Federal efforts to remedy the regulatory failures that led to last fall's deadly fungal meningitis outbreak moved a step closer to reality on Sept. 28 as the U.S. House of Representatives passed the Drug Quality and Security Act.
The legislation would strengthen the FDA's authority over larger compounding pharmacies that manufacture customized medicines in bulk quantities for intra- and interstate distribution. The bill also establishes a "track and trace" system to monitor the distribution of prescription medicines from manufacture to end user. The measure seeks to prevent counterfeit drugs from entering the pharmaceutical supply chain.
The new legislation, which was finalized by House and Senate committee members earlier this week, focuses largely on correcting the regulatory no-man's land between traditional compounders and pharmaceutical manufacturers by creating a new class of nontraditional compounders, called "outsourcing facilities." Under the bill, outsourcing facilities would have to register annually with the FDA and submit twice-yearly reports identifying the drug products compounded during the previous six months. However, registration would be voluntary. Outsourcers with annual revenues exceeding $1 million would have to shell out substantial registration and inspection fees that would go to pay for oversight costs.
While regulation of traditional compounders would remain under state pharmacy board jurisdiction, the bills would demand much greater communication and cooperation between the FDA and state boards.
Paul W. Abramowitz, PharmD, ScD (Hon.), chief executive of the American Society of Health-System Pharmacists, said in a statement that "overall, ASHP is supportive of this proposal. The addition of the outsourcing facility category will help promote the safety of products that health care providers and the public receive from compounding outsourcers." Dr. Abramowitz added, however, that the organization was "disappointed that the bill did not go further to require compounding outsourcing facilities to register with the FDA, and create clearer risk-based criteria to help the FDA identify outsourcers that are operating outside the scope of traditional pharmacy compounding."
Outsourcing facilities could also elect to remain classified as traditional compounders. Dr. Abramowitz said that loophole "leaves the door open for large-scale compounding pharmacies to potentially behave like manufacturers without the oversight of the FDA."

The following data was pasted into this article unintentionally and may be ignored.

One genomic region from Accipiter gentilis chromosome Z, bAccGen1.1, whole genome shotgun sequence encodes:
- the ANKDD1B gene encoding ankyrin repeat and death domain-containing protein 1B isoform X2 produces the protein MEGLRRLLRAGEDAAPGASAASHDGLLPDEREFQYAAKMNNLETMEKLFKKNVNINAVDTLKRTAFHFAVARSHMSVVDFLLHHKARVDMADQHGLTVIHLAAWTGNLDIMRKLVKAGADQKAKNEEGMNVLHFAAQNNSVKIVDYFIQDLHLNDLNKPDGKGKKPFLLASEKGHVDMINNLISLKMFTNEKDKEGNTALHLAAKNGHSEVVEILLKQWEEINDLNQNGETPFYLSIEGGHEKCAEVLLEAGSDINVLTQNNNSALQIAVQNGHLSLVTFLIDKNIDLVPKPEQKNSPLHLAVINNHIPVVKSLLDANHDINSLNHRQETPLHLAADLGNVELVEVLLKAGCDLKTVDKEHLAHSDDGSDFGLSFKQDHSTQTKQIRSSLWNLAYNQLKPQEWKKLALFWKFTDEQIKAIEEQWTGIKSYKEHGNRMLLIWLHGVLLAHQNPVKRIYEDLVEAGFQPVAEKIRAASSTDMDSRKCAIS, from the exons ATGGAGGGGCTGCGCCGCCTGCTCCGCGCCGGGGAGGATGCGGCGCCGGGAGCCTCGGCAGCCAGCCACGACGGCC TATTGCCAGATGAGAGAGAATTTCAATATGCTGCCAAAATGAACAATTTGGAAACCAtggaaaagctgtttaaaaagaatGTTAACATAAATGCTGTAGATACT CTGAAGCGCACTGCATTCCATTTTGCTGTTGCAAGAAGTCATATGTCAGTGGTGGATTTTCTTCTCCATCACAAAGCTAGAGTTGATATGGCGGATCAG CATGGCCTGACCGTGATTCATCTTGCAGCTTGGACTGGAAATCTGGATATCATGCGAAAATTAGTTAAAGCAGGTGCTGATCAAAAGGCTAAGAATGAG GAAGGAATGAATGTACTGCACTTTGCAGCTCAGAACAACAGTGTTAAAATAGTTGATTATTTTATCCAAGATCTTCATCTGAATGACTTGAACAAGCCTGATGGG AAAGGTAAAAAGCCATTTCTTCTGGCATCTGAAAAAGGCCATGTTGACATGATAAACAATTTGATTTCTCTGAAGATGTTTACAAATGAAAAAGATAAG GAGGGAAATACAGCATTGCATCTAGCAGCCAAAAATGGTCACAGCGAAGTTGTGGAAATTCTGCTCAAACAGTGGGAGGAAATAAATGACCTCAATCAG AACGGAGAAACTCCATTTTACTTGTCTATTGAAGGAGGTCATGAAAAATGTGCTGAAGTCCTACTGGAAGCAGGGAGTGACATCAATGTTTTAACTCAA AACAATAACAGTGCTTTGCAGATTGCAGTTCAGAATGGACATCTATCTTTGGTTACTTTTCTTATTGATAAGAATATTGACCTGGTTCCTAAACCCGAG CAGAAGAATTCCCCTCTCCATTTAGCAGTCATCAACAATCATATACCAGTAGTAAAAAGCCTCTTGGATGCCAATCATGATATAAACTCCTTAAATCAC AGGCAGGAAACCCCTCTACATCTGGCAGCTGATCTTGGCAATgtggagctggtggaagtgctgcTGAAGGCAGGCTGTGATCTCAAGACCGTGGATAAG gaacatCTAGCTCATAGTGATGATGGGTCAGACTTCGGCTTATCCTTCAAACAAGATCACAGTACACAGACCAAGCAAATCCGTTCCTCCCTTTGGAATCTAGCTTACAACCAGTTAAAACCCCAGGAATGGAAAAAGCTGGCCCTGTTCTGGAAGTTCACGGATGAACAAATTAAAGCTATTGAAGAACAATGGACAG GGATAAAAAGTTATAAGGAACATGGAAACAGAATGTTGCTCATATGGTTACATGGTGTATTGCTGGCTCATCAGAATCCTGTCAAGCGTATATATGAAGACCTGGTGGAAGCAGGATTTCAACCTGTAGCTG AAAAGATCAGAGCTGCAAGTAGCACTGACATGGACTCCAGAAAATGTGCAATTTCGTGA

The bill does not specifically address one concern of health system and hospital pharmacies. That is, they want to maintain their status as state-regulated traditional compounders, with the freedom to prepare medicines and nutritional supplements for both individual patients and in larger quantities for anticipated needs based on historical demand, without the additional federal regulatory burden imposed on outsourcing facilities.
The Senate's original version of the compounding legislation issued last May contained clear language granting them that status, but it is not included in the new Senate-House bill.
The central thrust of the new bill is ensuring medication safety. Lawmakers want to avoid another public health disaster like last fall's meningitis crisis, which ultimately claimed 64 lives among 760 individuals with confirmed fungal infections attributed to contaminated methylprednisolone injections made by the now-shuttered New England Compounding Center. Stepped-up inspections by the FDA and state pharmacy boards over the last year have uncovered many more instances of pharmacies in violation of sterility standards, most of them larger compounders that make and distribute products to doctors' offices, health systems and hospitals across the country.
Under the new bill, pharmacies would be prevented from compounding complex, difficult-to-manufacture products. The new bill doesn't specify which products, but the original House version issued earlier this month cited examples such as biologic drugs, metered dose inhalers, transdermal patches and sterile liposomal products.
The new bill also requires that any pharmacy compounding a drug subject to a risk evaluation and mitigation strategy (REMS) would have to demonstrate prior to compounding that the pharmacist or physician is using controls comparable to those applicable under the REMS.
It would also prevent compounders from making copycat versions of patented and approved drugs, but would grant leeway for drugs in short supply.
The National Community Pharmacists Associating strongly endorsed the bill. "This compromise legislation appropriately addresses the issues that led to the NECC tragedy, protects the physician-patient-pharmacist relationship, maintains critical patient access to compounded medications, and strengthens the pharmaceutical supply chain," said R. Douglas Hoey, RPh, MBA, chief executive officer of NCPA.
Not everyone expressed support for the new bill, which now goes to the Senate for a vote. Michael A. Carome, MD, deputy director of Public Citizen's Health Research Group, said the bill would "make it easier for companies like the NECC to manufacture substandard drugs like the one that caused the outbreak" without FDA approval "under the guise of pharmacy compounding." Dr. Carome said the agency already has the authority to take action against pharmacies "that engage in illegal compounding, but the agency has failed to fully exercise this authority."
He also said the creation of the new category of outsourcing pharmacies would allow companies, registering under this designation, to "mass-produce standardized drug products without seeking FDA premarket approval, particularly during drug shortages. This kind of large-scale production is not compounding, it is manufacturing."